Neuromancer was just the start of the Sprawl trilogy, so you should certainly go on to read Count Zero and Mona Lisa Overdrive, not to mention the stories in Burning Chrome, which tell us yet more about this future of jacked-in cyber jockeys and street samurai, simstim and emerging machine intelligence. You simply can't understand cyberpunk, or anything that happened in science fiction afterwards, without these books. Note that while these books take place in the same 'world' they are unique stories and as such you can read Neuromancer (or the other loosely connected books) as stand alones.
Gibson has recently returned to science fiction with a powerful new novel, The Peripheral, in which people riding shotgun on an immersive game in the run-down near future end up witnessing a murder in the more distant future, and get caught in a time-travelling mystery of escalating violence and ever-increasing mystery. It can be hard going at first, but boy is it worth keeping on with the book.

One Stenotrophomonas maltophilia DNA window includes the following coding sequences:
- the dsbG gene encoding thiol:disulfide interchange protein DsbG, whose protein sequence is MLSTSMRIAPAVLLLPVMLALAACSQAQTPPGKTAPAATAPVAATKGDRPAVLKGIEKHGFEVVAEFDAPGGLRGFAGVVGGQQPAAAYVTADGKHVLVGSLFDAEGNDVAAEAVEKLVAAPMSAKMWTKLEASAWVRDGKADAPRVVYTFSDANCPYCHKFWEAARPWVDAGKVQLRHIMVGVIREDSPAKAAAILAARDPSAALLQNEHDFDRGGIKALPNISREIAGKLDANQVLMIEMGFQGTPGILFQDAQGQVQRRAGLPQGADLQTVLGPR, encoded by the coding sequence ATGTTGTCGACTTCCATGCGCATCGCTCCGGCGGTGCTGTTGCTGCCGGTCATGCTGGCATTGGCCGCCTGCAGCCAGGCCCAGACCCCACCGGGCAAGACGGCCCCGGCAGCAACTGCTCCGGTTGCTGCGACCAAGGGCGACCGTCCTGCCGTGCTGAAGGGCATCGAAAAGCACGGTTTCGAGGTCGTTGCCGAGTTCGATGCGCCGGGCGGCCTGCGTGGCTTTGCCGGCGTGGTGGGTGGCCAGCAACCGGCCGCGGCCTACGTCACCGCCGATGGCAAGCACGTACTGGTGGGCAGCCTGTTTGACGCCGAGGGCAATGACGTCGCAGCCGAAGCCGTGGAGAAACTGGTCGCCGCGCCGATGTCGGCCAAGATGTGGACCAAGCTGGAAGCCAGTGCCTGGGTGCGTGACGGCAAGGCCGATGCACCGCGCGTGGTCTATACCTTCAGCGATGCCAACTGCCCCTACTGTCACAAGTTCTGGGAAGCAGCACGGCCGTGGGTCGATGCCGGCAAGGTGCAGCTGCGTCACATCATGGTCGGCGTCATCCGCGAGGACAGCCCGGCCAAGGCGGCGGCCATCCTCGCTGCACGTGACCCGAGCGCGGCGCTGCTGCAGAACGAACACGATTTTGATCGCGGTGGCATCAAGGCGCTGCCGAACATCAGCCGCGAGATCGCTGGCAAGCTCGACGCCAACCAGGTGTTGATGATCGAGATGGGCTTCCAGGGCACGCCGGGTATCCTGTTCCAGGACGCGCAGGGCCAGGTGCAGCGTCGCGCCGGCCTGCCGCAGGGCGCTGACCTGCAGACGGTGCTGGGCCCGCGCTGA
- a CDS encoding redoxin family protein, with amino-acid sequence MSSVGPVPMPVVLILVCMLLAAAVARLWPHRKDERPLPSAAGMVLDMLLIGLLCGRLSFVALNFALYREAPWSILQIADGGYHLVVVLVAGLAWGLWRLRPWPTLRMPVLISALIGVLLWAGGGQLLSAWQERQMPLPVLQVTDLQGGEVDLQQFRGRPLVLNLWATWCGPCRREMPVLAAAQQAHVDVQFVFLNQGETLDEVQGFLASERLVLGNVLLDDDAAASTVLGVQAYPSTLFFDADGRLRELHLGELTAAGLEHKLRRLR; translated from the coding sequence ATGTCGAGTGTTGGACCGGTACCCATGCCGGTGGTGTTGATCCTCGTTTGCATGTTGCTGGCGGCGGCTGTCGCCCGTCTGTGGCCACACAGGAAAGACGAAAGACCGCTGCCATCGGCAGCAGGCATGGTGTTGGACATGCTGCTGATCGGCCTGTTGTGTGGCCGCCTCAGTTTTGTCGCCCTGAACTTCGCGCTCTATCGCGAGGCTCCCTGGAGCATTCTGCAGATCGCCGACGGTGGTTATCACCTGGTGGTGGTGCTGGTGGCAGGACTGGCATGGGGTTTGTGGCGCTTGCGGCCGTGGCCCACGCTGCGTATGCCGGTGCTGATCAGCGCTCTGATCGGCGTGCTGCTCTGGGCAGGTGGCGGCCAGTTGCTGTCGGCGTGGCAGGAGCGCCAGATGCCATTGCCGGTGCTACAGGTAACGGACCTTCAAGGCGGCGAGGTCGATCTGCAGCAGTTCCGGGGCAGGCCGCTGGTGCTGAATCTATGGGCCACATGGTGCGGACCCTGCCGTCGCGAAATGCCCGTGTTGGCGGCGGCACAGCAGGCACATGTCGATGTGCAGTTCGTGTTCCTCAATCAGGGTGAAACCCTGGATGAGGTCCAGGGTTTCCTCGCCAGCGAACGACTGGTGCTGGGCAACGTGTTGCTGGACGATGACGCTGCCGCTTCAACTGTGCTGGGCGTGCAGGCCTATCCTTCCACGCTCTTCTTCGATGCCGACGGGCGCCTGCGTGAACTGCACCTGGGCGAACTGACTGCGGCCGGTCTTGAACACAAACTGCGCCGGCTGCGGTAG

If Neuromancer got the ball rolling with cyberpunk, there were an awful lot of great writers who quickly joined him. So if this sets you on fire, you absolutely must go on to read Schismatrix Plus by Bruce Sterling, the novel and stories set in his Shaper/Mechanist universe, a future in which humanity is divided between those who go in for genetic modification of the body, the Shapers, and those who prefer mechanical augmentation, the Mechanists. This is the point where cyberpunk started to mutate into stories of post-humanity.
Then there's Pat Cadigan, especially Synners and Fools, both of which won the Arthur C. Clarke Award, making her the first person to win the award twice. These are dramatic stories of human/machine interface, and the way it affects our awareness of reality.
For more specific CYBERPUNK book recommendations, make sure you look at our 'Top 25 Best Cyberpunk Books list' and our Guide to the Cyberpunk Genre.